Saturday 21 April 2018

BoI shares soar by 15pc in investor rush

Bank of Ireland
Bank of Ireland
Laura Noonan

Laura Noonan

SHARES in Bank of Ireland soared another 15pc yesterday -- putting them up more than 80pc for the year to date -- as institutional investors piled into the PLC.

The surge means the strategic investors who paid €1.1bn for a 30pc stake in the bank last July are up more than €500m since they got into the bank at just 10c a share.

The Government has been the other major beneficiary of the bull market, as the value of its 15pc stake soared from €450m in July to about €680m at last night's closing price.

Critically, the soaring prices have been achieved on high volumes of trade, with more than 220 million shares changing hands in Dublin yesterday, a figure about 10 times what changes hands on quieter days.

Market sources last night said the buying was being driven by institutions in Ireland and abroad, including many who had become "underweight" in financial stocks over the crisis and were now beefing up again.

Some said the buying had become "self-fulfilling", with recent share price gains attracting fresh investment into the stock which, in turn, drives further share price gains.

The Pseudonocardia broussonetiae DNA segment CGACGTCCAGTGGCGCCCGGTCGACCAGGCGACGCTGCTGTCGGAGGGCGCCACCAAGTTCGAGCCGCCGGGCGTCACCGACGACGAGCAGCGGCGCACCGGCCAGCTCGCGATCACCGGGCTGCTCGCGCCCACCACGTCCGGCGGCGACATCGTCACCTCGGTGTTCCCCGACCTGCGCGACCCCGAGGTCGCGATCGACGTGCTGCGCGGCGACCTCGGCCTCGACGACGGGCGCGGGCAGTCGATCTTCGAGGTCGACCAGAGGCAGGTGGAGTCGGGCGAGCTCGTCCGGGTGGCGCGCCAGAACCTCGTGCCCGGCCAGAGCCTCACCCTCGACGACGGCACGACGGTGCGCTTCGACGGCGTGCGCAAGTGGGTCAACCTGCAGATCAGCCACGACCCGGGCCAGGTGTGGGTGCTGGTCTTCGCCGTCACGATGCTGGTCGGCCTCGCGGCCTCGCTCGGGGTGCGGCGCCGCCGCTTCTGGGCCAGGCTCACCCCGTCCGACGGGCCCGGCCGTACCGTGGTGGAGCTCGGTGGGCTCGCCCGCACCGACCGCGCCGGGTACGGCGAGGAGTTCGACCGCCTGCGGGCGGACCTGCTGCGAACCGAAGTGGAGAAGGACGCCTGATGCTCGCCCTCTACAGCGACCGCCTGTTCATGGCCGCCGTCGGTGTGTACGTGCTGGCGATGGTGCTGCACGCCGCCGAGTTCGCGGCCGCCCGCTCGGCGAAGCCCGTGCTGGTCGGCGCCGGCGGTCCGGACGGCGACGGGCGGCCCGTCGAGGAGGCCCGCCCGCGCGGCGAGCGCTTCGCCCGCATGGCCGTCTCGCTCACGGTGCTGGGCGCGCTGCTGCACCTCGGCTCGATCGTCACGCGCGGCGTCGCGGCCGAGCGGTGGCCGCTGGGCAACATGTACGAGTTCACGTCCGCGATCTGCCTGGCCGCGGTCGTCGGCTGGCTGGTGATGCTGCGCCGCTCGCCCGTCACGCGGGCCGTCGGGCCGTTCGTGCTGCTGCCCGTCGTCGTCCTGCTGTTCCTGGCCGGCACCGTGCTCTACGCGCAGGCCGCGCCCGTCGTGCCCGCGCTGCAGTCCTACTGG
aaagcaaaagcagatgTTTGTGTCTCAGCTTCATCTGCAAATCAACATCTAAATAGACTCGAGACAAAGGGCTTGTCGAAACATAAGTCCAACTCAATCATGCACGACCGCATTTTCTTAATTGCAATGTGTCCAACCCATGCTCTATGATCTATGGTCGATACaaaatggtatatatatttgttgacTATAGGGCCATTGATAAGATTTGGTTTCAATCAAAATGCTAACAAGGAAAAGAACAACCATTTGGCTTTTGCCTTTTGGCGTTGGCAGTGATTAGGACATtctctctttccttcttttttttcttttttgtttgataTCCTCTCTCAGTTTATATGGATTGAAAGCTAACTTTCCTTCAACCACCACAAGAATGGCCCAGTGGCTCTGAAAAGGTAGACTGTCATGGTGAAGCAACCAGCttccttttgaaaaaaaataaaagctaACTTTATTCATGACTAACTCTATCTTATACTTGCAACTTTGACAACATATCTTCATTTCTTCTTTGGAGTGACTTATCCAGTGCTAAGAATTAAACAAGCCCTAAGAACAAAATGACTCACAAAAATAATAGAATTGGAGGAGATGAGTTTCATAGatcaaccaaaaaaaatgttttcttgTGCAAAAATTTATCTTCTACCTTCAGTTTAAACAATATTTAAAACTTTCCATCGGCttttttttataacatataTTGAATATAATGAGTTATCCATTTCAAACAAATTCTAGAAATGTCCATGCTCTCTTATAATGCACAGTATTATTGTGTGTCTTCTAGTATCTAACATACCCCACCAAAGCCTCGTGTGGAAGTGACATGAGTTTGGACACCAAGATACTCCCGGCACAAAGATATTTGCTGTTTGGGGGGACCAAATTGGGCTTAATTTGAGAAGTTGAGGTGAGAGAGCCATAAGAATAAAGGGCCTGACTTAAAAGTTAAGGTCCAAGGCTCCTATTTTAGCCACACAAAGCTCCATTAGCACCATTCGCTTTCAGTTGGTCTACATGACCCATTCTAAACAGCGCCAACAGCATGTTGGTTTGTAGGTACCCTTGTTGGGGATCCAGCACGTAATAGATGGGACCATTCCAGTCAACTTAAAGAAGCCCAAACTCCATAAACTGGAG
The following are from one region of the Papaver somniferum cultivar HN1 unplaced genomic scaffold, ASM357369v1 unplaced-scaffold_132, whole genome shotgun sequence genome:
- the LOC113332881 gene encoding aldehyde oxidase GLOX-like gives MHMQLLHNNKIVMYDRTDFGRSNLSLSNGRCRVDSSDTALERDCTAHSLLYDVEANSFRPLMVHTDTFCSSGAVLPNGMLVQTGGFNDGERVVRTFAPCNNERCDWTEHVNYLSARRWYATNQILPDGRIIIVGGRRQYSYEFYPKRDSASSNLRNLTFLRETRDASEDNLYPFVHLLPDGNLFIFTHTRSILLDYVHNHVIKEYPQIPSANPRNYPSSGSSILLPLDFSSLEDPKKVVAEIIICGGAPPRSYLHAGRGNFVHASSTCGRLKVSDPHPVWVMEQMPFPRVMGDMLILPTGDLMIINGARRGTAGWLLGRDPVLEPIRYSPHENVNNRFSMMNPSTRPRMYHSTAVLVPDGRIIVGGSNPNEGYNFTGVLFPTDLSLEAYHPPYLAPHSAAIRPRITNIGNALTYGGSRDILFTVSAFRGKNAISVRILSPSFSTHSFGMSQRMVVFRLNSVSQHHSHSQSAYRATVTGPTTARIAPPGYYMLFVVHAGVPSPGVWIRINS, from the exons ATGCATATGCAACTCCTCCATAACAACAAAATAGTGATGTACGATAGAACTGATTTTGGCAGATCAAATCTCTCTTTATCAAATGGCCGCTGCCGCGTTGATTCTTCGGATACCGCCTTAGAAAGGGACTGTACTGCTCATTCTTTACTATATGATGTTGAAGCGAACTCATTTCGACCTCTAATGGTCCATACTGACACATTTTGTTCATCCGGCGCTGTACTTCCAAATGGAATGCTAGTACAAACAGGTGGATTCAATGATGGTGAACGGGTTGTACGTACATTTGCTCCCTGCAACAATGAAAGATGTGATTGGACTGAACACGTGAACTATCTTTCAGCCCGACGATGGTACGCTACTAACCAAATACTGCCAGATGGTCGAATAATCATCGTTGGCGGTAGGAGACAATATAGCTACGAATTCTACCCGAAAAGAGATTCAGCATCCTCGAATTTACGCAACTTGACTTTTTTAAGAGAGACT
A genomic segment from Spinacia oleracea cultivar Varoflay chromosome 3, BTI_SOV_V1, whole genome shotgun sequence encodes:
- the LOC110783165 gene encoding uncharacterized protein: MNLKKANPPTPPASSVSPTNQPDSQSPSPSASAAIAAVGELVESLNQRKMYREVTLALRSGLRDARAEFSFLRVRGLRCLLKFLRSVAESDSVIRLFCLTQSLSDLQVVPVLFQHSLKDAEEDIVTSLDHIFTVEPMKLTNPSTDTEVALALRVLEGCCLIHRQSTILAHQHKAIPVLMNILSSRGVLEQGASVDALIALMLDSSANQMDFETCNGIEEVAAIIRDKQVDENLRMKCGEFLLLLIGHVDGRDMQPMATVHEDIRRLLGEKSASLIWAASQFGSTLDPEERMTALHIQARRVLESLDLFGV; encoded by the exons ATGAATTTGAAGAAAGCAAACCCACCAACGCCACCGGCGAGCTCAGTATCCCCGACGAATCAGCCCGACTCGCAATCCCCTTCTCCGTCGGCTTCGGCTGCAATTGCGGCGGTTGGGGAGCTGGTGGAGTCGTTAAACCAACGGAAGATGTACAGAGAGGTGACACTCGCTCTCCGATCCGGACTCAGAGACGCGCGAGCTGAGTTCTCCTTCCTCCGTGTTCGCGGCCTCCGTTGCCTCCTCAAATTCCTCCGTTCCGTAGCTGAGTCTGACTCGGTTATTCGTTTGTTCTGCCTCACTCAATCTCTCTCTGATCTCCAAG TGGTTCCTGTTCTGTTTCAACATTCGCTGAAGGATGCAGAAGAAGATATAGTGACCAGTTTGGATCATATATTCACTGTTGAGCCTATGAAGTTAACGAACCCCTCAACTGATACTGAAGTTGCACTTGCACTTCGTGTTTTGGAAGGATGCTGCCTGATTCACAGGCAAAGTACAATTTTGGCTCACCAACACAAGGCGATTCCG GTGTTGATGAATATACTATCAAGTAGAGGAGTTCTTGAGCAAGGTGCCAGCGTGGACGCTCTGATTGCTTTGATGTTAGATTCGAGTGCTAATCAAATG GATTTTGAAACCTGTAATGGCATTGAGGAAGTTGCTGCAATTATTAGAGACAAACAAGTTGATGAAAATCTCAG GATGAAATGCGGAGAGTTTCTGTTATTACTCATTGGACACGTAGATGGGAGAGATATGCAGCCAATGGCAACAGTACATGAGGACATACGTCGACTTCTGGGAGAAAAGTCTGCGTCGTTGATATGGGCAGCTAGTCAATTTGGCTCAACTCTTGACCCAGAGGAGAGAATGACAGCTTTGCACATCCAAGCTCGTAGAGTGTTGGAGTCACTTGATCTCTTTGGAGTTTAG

Davy financial analyst Emer Lang, who has an 'outperform' recommendation on BoI, said the share price march reflected the fact that BoI was in a "decent position" and had "done a lot of deleveraging and recapitalisation".

The potential for further gains of the same magnitude is doubtful.

Analysts expect the bank to have a net asset value -- or total value of assets less liabilities -- of about 22c by the end of 2013. But the bank is expected to trade at a discount to this, given the potential for further losses that would erode that asset value.

NCB bank analyst Karl Goggin said the stock could "struggle to continue" to make such rapid gains, particularly since the share price was now approaching a level where it might make sense for former bondholders to sell out.

Bondholders took part in a debt for equity swap last summer, which gave them shares worth a percentage of the redemption value of their bonds.

Irish Independent

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